Wangari Maathai, Jean-Marie Pelt, Yann Arthus-Bertrand, Sylvain Tesson, Vincent Munier…
Each in their own unique way, these individuals have all helped us grow and see the world from a different perspective, elevating us to become the Foundation we are today.
We met renowned British anthropologist and ethologist Jane Goodall, a chimpanzee expert, friend of the Foundation, founder of the Jane Goodall Institute, and a United Nations Messenger of Peace. Cue moving memories, a unique perspective on the world, thoughts on the future, and messages of hope. We’re delighted and proud to be working with this inspiring woman. Interview.
I’m so impressed by what the Yves Rocher Foundation has been doing for the past thirty years. You, Jacques, and I all speak the same language: the language of people who like to stand up and be counted, people with a love of our planet. What the Yves Rocher Foundation is doing for trees and women is crucial.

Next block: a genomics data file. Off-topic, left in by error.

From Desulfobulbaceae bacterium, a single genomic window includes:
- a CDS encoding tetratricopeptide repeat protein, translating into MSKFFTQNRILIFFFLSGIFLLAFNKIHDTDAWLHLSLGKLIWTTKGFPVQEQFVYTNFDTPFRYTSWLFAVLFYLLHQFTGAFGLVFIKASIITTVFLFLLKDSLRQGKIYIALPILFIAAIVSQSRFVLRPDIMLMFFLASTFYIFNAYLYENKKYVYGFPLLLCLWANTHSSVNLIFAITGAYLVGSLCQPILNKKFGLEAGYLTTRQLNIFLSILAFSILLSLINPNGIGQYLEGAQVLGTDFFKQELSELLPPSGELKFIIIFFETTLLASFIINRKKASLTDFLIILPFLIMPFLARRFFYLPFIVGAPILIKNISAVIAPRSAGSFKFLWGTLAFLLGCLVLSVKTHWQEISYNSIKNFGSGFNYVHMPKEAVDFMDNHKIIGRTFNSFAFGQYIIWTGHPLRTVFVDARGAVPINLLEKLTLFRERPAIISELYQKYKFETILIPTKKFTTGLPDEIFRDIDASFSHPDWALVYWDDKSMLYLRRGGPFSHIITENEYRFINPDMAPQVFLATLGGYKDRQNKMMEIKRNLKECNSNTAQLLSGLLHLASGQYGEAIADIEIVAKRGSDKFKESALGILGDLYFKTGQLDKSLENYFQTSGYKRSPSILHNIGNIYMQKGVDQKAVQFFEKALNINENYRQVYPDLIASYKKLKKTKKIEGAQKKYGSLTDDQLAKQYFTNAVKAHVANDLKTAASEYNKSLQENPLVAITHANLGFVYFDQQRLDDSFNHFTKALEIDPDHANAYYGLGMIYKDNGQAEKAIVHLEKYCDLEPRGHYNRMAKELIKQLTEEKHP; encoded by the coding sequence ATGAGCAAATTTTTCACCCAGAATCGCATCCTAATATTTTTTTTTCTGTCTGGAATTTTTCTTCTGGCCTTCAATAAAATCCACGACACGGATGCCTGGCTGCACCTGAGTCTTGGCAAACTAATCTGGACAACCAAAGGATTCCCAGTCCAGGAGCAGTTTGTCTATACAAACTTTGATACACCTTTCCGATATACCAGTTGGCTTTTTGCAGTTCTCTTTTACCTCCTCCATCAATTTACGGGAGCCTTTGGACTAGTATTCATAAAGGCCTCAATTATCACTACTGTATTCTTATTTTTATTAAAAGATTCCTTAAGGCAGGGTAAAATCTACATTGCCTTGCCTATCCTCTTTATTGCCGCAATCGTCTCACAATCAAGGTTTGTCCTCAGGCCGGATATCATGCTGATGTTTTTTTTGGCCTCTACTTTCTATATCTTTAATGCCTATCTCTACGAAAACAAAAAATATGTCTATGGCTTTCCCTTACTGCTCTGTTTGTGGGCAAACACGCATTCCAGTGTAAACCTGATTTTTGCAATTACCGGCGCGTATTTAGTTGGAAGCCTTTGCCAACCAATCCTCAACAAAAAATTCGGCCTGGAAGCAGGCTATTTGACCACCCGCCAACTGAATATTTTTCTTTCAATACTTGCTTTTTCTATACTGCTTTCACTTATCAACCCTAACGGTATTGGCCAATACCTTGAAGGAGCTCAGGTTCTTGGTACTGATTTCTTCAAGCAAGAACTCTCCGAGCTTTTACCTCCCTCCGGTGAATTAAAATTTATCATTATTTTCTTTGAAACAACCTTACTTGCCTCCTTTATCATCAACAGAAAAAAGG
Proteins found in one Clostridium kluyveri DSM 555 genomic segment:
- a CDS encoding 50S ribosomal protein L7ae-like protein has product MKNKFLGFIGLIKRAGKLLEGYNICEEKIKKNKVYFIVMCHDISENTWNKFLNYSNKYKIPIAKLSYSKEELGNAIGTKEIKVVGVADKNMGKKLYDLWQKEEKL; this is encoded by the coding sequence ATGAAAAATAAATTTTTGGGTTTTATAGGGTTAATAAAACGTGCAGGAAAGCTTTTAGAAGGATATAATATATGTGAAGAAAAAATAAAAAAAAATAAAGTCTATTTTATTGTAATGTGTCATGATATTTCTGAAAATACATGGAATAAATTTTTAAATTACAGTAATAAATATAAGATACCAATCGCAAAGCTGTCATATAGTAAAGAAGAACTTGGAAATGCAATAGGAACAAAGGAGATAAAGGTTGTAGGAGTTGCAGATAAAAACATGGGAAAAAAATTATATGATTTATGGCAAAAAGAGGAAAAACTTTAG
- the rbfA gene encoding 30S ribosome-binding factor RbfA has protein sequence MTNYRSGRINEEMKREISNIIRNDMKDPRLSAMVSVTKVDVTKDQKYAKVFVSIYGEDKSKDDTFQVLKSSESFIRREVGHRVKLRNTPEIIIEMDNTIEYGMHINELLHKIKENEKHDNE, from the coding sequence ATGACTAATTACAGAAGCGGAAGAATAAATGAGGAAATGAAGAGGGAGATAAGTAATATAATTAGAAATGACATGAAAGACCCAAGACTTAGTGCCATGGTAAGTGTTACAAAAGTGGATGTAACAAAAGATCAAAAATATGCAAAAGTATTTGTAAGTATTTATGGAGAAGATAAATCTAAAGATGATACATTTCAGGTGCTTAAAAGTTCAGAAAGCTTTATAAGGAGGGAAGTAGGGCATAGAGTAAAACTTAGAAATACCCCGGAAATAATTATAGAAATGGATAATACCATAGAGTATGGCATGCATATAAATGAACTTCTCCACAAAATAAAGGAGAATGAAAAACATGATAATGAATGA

The Roots & Shoots adventure began in 1991, just like your Foundation, with twelve high-schoolers from Tanzania who were worried about the environment, poaching in nature reserves, and illegal dynamite finishing, which destroys the coral reef. They contacted me, and we set up Roots & Shoots. The programme is structured around small groups, each choosing a project to help animals and people or protect the environment. It’s a grassroots organisation. There are now groups in sixty-four countries, and they’re changing the world!
In the twelve African countries where we’re active, Roots & Shoots are very involved in restoring their natural heritage and in reforestation. Over 4,000 young people are planting trees to restore over 400 hectares of forestland, where wild chimpanzees live. We want to help train the leaders of the future, empathetic supporters of positive change.